We are anxious. Stalked by an illness that girdles the globe faster than an ICBM, we cannot unhear the order to keep an arm’s length from one another, just when in such fearful and bewildering circumstances one’s instinct is of course to join arms.
We are suddenly adrift in a vast turbulence of paradox. When it would be comforting to see a friend’s face, to gab and laugh, to hug and shake hands, to gossip and complain, ridicule, sympathize, razz, or reminisce, the face in front of us is masked. We cannot see her smile or frown. If we extend a hand it meets the other’s gloved in latex. When it would be refreshing to take a moment we’re in a rush, and so is he.
The news is always discomforting, sneering, apocalyptic, what should have been done, what is being done wrong, who has blundered and why we will all suffer for it. They closed the schools, that’s good. They closed the schools, that’s terrible. Or, there are the hapless prognosticators: here’s the worst case possibility, millions may die, the pandemic could last for most of the year, the economy will take decades to recover, the hospitals will be overrun, my neighbors will lie dying in the streets, there isn’t a leader one can rely upon.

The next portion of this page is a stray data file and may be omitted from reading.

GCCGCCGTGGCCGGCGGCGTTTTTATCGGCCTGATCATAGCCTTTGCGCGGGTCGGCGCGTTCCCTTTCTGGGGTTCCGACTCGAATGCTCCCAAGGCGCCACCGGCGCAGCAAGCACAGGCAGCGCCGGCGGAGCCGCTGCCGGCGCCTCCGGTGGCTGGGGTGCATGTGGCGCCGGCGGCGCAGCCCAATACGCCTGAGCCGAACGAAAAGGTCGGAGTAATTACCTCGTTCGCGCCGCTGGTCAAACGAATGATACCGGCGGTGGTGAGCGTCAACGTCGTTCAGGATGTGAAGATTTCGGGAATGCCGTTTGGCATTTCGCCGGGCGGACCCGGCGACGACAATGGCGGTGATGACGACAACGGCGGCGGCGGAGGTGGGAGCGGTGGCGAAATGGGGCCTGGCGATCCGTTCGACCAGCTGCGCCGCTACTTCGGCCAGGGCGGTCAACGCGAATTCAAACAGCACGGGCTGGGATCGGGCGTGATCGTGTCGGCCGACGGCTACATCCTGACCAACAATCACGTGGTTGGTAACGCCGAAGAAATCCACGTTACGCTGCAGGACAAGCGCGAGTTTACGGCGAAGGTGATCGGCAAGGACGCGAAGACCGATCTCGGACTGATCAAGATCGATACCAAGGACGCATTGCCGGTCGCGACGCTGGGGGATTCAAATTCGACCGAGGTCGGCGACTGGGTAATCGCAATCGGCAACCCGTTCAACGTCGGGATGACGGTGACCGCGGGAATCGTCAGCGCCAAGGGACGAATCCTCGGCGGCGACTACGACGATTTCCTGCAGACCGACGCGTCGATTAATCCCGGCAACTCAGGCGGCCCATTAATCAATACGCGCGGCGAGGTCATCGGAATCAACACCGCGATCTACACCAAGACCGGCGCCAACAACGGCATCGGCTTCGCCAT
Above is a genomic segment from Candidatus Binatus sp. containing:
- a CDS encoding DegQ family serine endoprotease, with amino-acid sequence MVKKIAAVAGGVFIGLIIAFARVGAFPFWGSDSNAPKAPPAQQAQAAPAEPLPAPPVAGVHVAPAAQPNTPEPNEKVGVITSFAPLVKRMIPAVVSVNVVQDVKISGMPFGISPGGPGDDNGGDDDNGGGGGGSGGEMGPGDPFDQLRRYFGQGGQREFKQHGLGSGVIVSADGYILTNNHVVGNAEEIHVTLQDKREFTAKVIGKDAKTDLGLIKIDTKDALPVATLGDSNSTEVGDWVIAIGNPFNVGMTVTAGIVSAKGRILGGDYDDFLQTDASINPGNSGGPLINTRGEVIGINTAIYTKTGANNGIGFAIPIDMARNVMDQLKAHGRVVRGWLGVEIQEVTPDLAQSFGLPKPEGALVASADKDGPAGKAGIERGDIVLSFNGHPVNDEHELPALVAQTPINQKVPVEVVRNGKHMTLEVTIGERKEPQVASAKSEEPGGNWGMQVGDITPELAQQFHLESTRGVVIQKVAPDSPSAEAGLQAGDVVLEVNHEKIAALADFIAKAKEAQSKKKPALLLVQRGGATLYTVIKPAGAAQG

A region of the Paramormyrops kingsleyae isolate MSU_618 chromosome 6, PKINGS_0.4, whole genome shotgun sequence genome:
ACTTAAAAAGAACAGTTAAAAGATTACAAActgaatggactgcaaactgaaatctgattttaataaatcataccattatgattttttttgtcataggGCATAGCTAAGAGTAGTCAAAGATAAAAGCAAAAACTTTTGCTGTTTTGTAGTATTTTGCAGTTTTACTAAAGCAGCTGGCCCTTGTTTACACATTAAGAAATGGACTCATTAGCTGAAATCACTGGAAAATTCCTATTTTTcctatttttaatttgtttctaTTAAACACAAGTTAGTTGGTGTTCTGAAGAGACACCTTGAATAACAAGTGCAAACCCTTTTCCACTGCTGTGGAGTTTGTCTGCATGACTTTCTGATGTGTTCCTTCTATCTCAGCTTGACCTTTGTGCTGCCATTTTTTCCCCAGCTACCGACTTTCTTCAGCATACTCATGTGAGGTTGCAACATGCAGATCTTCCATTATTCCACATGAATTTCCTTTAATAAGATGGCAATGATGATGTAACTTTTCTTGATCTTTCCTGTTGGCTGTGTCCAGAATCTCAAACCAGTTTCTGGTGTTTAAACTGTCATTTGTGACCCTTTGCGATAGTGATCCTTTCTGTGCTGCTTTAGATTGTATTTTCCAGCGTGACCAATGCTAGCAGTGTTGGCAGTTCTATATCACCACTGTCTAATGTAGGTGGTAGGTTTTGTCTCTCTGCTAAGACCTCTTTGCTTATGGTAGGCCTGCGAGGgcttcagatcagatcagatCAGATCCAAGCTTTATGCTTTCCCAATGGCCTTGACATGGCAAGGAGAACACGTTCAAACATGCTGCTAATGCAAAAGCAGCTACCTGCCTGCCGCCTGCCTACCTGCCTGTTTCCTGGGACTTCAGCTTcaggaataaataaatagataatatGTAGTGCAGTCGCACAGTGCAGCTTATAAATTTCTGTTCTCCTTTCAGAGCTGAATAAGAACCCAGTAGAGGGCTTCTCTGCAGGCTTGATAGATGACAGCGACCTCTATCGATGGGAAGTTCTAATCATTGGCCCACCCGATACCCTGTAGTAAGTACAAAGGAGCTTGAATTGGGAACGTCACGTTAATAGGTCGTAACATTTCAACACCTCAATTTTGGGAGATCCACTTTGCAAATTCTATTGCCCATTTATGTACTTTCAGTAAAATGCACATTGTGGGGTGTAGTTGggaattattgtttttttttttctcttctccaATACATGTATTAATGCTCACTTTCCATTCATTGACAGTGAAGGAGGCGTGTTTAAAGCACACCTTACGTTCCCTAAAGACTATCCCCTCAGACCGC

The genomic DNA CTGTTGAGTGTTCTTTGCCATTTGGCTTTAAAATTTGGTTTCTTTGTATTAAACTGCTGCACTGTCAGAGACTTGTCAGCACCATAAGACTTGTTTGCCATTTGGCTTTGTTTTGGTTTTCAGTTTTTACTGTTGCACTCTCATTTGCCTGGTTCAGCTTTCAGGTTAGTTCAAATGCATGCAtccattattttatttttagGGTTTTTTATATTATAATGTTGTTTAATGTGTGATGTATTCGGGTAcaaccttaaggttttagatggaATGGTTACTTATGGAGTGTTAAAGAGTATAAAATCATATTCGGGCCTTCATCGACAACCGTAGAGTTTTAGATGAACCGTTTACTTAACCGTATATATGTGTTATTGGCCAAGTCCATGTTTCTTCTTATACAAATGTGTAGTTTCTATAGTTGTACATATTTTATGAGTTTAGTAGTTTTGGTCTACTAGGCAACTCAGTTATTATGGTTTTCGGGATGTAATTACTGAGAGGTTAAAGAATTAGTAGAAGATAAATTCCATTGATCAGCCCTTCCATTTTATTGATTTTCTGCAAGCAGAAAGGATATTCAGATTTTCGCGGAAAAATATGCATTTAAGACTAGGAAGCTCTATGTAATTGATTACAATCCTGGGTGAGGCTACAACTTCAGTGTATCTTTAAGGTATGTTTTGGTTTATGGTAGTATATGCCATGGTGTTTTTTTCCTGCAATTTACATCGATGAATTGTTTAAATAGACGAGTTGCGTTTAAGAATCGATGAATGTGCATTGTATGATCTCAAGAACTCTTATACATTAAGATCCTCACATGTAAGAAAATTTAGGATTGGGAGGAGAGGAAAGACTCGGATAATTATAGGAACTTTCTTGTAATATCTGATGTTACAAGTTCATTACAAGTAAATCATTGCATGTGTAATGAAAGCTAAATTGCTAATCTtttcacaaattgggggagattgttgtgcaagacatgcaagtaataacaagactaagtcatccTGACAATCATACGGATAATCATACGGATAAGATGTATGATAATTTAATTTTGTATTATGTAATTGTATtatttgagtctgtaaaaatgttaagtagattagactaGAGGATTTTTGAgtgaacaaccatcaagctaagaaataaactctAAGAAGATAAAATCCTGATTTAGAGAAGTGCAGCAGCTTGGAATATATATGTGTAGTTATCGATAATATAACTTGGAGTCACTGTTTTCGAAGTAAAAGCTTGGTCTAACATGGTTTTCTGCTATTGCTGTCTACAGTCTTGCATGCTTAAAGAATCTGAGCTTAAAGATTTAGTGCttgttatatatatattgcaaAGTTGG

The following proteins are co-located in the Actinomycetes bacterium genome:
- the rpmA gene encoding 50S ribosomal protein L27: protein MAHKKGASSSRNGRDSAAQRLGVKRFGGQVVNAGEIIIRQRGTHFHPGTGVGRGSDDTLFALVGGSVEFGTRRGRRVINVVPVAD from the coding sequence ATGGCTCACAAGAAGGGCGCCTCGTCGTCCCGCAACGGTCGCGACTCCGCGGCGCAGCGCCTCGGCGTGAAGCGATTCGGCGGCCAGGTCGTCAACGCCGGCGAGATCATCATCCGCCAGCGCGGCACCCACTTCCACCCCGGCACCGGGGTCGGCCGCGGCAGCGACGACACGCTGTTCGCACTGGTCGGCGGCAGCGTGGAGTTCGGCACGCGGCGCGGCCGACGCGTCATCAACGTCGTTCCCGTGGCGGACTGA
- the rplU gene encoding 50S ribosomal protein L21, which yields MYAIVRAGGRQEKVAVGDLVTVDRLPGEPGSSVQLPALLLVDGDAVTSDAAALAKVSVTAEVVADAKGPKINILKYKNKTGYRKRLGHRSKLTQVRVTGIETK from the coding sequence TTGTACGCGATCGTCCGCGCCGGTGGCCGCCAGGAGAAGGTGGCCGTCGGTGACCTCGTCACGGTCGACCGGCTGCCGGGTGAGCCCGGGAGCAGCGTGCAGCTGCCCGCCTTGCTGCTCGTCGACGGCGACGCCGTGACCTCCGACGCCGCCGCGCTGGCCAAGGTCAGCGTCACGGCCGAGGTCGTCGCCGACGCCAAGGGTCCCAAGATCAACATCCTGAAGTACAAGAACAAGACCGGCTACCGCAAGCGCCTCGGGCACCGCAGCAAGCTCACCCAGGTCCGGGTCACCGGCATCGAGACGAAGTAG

No wonder folks are stocking up on toilet paper. What better feeling is there than to visit the family laundry room where three deep shelves of stacked Charmin Extra Soft stand by. You may run out of Cheetos, or Ben & Jerry’s Phish Food, but in that out of the way cupboard you have accumulated enough TP to see you through a year, maybe two. You won’t be the one who has to resort to using the MVTimes or the Gazette –or on a bad day the NYTimes or the Globe – in one of those crucial moments, because you lost track of your stockpile. You weren’t one of those big retailers that use the just-in-time system of restocking. No sir, maybe you didn’t plan for just this sort of extended calamity, but you certainly didn’t depend on a roll turning up in a moment of extremis.
Oh, and in this monumentally ironical global moment, astonishingly it turns out we are all in it together.